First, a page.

Yesterday we saw Jesus being treated well, really well, by a woman who was a known “sinner”. Now, everyone’s a sinner, so what does that mean? It was probably a euphemism for a prostitute, or she had an affair. IT was likely a sexual sin, and she was known for it.
When a religious legal expert, whose home this happened in, saw this he thought that Jesus couldn’t be any kind of religious teacher if he allowed this to happen. Jesus calls him out on his lack of hospitality, and tells a story about two people forgiven for their debt, and asks which would be more grateful, the one with a bigger debt or a smaller debt. Jesus says this woman is so thankful because she’s been forgiven for so much, and Simon is being all uptight and angry because he doesn’t think he needs to be forgiven for anything.
This isn’t about money, it’s about forgiving her sins, which are apparently numerous. Here’s what Jesus said:
Therefore I tell you, her sins, which are many, are forgiven—for she loved much. But he who is forgiven little, loves little.” And he said to her, “Your sins are forgiven.” Then those who were at table with him began to say among themselves, “Who is this, who even forgives sins?” And he said to the woman, “Your faith has saved you; go in peace.” (Luke 7:47-50 ESV)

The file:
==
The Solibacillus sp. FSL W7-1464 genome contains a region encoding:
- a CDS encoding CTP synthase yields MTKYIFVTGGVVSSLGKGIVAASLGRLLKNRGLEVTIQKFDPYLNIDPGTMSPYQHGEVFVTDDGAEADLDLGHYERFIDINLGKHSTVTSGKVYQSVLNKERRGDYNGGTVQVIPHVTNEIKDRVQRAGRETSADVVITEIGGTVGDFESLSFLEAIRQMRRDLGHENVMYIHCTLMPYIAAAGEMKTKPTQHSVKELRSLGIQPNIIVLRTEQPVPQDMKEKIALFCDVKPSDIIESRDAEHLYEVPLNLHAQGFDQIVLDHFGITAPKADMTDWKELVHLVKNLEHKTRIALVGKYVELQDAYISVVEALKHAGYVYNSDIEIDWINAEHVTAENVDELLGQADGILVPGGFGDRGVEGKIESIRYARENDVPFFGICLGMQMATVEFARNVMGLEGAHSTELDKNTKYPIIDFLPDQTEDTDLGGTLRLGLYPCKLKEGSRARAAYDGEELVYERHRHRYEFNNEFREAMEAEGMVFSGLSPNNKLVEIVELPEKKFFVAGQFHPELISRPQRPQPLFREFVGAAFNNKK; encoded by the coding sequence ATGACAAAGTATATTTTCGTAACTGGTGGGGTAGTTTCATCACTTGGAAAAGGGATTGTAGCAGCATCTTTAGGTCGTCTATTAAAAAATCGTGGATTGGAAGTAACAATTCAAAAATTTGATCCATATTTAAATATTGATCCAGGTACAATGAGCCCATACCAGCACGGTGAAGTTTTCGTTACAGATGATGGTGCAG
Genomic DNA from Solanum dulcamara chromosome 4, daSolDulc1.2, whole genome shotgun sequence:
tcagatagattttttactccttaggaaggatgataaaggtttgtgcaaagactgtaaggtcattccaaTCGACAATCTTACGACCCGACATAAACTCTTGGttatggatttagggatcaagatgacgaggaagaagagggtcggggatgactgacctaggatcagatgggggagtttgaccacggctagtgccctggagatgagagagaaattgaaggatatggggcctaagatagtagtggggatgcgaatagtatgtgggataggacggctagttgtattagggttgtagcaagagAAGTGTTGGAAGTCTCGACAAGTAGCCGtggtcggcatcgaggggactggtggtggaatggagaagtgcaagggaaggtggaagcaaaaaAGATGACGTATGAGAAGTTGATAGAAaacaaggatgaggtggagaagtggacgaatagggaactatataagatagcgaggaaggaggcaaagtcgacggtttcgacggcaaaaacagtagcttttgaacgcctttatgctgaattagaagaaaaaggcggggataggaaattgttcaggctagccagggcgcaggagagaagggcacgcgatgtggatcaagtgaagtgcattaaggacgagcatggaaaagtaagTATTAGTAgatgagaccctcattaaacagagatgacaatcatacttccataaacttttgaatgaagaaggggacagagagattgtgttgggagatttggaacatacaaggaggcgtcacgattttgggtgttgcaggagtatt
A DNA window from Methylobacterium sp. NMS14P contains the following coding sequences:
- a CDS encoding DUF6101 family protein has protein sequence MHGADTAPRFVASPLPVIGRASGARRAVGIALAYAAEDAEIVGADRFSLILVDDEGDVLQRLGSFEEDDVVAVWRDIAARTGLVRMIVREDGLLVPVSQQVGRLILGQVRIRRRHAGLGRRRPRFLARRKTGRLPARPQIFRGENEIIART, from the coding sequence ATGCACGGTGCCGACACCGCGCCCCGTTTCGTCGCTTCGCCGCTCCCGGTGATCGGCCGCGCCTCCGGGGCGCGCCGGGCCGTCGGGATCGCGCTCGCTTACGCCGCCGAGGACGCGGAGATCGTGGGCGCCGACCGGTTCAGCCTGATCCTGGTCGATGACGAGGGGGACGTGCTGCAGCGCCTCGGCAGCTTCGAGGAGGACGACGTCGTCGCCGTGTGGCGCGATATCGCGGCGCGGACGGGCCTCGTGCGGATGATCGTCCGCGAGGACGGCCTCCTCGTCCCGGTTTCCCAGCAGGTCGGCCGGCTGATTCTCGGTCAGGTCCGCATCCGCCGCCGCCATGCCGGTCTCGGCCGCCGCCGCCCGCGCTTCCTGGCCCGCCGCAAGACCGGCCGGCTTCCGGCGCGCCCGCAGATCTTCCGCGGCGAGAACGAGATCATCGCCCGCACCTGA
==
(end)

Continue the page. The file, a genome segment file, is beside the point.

Now, it’s quite possible one of the main things you know about Jesus is that he came to forgive our sins. You may not think it strange at all, but it is actually a strange thing.
First of all, what did she do? Who did she hurt, that she needed to be forgiven? She didn’t obviously hurt Jesus. She may well have hurt other men and women, their marriages and families, maybe her own husband, family or children. But why is Jesus forgiving her, isn’t it the right of those offended to forgive?
Jesus did this more than once. He went around forgiving people who hadn’t obviously hurt him. But believe it or not, they had.
When we sin, we are breaking God’s laws. Put another way, we’ve walked away from God’s plan for our lives, and pursued another plan. For this woman, the wording of the Bible suggests it was God’s plan for our sexuality that she left behind. For Simon, it was the commandment to love his neighbour that he’d clearly forgotten, as he became a cold-hearted, self-absorbed legalist. For you, it may be something different, but we’ve all done this in one way or another.
When we do this, we alienate God. We tell him that we don’t need him, want him, or love him. God is hurt.
When the other people around the table start asking “Who is this, who even forgives sins?” they are right on the cusp of realizing what this woman already knows.
Question: What do you think the Pharisees are about to learn about Jesus? Who is he really?
Meeting with a Group? Your discussion questions are in this week’s Group Study Guide[permalink append=”#comments”]Discuss the Challenge[/permalink]